Sunday, February 8, 2009

The Unforgiveable Sins Against the Holy Spirit

For a guy who had 12 years of excellent parochial eduation by nuns and priests and who had won a city-wide catechism contest, irrespective of the fact that I've forgotten much of what they taught me, there was an awful lot that wasn't taught, either. Some of course, because it wouldn't have been appropriate for children in those days.

But one thing that I never knew about was the "Unforgiveable Sin against the Holy Spirit."

The 688 page Catechism of the Catholic Church, issued in 1994, teaches us that:

"'Whoever blasphemes against the Holy Spirit never has forgivness, but is guilty of an eternal sin.' [Mk. 3:29; Mt. 12:32; Lk. 12:10] There are no limits to the mercy of God, but anyone who deliberately refuses to accept his mercy by repenting, rejects the forgiveness of his sins and the salvation offered by the Holy Spirit. [John Paul II, DeV 46] Such hardness of heart can lead to final impenitence and eternal loss."

[As an aside, I doubt that my Baltimore Catechism No. 4 had more that 150 pages, at most.]

Secure in the knowledge that I haven't a chance of making it to Heaven without God's Mercy, I haven't dwelt much on this "capital punishment" clause in the Bible. I have wondered why and how anyone, even the most hardened criminal or atheist, would refuse Mercy.

But I have recently come to think that it might not be as simple as the Cathechism states.

Matthew actually states ". . . Let anyone speak against the Holy Spirit and he will not be forgiven either in this world or in the next."

In Mark it is ". . . Let anyone blaspheme against the Holy Spirit and he will never have forgiveness: he is guilty of an eternal sin."

And in Luke it is: "He who blasphemes against the Holy Spirit will not be forgiven."

But when it comes down to it, there are actually six sins against the Holy Spirit, any one of which might be considered blasphemy, considering the infinite goodness of God:

  • 1) Despair,
  • "By despair, man ceases to hope for his personal salvation from God, for help in attaining it or for the forgiveness of his sins. Despair is contrary to God's goodness, to his justice - for the Lord is faithful to his promises - and to his mercy." (C.C.C. # 2091)

  • (2) Presumption of God's mercy,
  • "There are two kinds of presumption. Either man presumes upon his own capacities, (hoping to be able to save himself without help from on high), or he presumes upon God's almighty power or his mercy (hoping to obtain his forgiveness without conversion and glory without merit)." (C.C.C. # 2092) [A goodly number of Catholic theologians and parishioners firmly believe that a just and loving God could never send anybody to Hell, even though He said many times that He would. "Damned" and "damnation" are mentioned fourteen times in the New Testament.]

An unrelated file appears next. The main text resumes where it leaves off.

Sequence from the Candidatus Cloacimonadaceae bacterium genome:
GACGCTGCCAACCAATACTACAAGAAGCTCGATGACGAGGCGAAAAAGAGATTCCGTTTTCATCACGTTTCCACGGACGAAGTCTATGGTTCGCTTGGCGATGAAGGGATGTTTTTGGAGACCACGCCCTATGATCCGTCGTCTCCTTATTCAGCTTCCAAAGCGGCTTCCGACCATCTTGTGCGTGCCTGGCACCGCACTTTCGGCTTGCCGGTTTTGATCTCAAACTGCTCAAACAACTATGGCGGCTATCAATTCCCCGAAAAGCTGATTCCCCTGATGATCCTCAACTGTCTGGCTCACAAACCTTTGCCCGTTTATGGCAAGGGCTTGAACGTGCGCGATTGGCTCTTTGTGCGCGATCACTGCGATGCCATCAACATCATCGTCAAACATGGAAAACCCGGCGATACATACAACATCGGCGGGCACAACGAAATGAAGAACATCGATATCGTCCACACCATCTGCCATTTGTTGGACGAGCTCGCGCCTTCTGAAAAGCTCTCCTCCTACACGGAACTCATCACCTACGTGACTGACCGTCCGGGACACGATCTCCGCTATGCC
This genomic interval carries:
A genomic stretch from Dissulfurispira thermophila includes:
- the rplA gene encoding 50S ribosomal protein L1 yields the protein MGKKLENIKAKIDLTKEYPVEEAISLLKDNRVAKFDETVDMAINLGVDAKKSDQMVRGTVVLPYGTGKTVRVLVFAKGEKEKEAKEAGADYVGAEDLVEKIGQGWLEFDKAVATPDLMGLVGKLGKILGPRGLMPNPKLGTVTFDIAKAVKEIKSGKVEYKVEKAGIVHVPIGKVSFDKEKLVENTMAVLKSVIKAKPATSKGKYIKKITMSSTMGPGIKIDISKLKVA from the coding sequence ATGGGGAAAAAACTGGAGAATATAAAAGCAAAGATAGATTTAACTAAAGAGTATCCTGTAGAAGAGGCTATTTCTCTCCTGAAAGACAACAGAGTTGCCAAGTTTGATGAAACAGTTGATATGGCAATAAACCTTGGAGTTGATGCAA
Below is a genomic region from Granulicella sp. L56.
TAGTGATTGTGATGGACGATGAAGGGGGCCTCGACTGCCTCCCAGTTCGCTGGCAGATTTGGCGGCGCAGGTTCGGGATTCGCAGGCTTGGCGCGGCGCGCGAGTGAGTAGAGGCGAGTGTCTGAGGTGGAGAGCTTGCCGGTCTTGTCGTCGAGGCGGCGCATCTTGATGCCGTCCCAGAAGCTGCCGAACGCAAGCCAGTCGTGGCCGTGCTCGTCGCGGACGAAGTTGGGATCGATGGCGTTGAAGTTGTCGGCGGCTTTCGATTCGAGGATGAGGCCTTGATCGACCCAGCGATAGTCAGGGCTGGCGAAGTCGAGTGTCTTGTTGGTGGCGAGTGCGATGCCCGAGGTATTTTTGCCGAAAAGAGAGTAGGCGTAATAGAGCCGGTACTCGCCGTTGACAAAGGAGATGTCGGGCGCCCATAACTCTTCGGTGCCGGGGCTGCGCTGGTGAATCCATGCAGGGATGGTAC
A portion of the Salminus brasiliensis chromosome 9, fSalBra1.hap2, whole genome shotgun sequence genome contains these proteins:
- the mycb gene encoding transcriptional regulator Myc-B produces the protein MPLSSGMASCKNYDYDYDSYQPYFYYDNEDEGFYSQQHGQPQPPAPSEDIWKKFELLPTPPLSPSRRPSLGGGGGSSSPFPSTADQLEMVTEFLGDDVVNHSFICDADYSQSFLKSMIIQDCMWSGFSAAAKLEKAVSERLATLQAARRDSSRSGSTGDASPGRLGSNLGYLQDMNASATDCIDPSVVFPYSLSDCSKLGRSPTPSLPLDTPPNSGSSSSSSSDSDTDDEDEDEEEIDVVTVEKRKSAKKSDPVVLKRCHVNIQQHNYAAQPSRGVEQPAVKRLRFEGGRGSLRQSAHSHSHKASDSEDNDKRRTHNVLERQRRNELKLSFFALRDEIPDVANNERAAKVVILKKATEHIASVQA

• (3) Impugning the known truth,
  • (Clarification: To "impugn" the known truth means to attack it by word or argument, to resist it, to contradict it, or even to oppose the known truth or to challenge it as false.) [Rejecting the teachings of scripture, tradition, the Pope or the Magisterium. There are a lot of Cafeteria Catholics who might be surprised that the Holy Spirit might take this as a personal offence. They think of it as "freedom of choice" in their beliefs.]

  • (4) Envy the spiritual good of another,
  • (Clarification: Regarding the gifts of the Holy Spirit, the First Letter of Paul to the Corinthians states, "All these are activated by one and the same Spirit, who allots to each one individually as the Spirit chooses." To envy the spiritual good of another is to question the Divine judgment of the Holy Spirit in His distribution of spiritual gifts. It is to be jealous of another person who has a gift different than one's own gift. Through envy, one rejects the gift that he has received from the Holy Spirit, determining in his own mind that the gift he has received is not good enough for him and he wants someone else's gift.)

  • (5) Obstinacy in sin,
  • (Clarification: To be "obstinate" means to resist the sanctifying power of the Holy Spirit, to be stubborn, to persist in sin, to be unyielding.) [I for one for quite a long time in my life was firm in my belief that certain bad habits and practices that I engaged in at the time were out of my control because they were "habitual" or "natural" and I couldn't or needn't do anything about them. Uh uh. I would think that others might have the same beliefs but don't do anything about them.]

  • (6) Final impenitence.

  • (Clarification: "Impenitence" means to be uncontrite, unrepentant, hardened, unconverted, to be without regret, shame or remorse.) [This is the one that most people think about and probably figure that they will get to "apologize" at the Last Judgement when they present their "Get Out of Hell Free" card. ] Catholic Doors

Think about it! Lent is coming up the end of this month. Maybe it is time that you should be making that long postponed confession and reuniting yourself to Jesus. There will be lots of opportunities and we will attempt to keep you informed about them.

God Bless You All!


Susan said...

I really love this blog but I sure wish you wouldn't use all caps.

Unknown said...

For the life of me, I don't understand why people post anonymously.

How do you expect to get results if nobody can communicate with you.

Second of all, I don't use ALL CAPS.

I've never used ALL CAPS

If you are seeing ALL CAPS, you'll have to show me where they are and I'll try to find out why you are receiving ALL CAPS.

The Ironic Catholic said...

Ray, for the record, I'm not the anon "Susan" above. (And I'm still seeing all caps...sorry!)

I still suspect it is a Google Chrome problem.

Anonymous said...

Yep, just opened this on Firefox. No caps now.

Google has ruined the earth again. ;)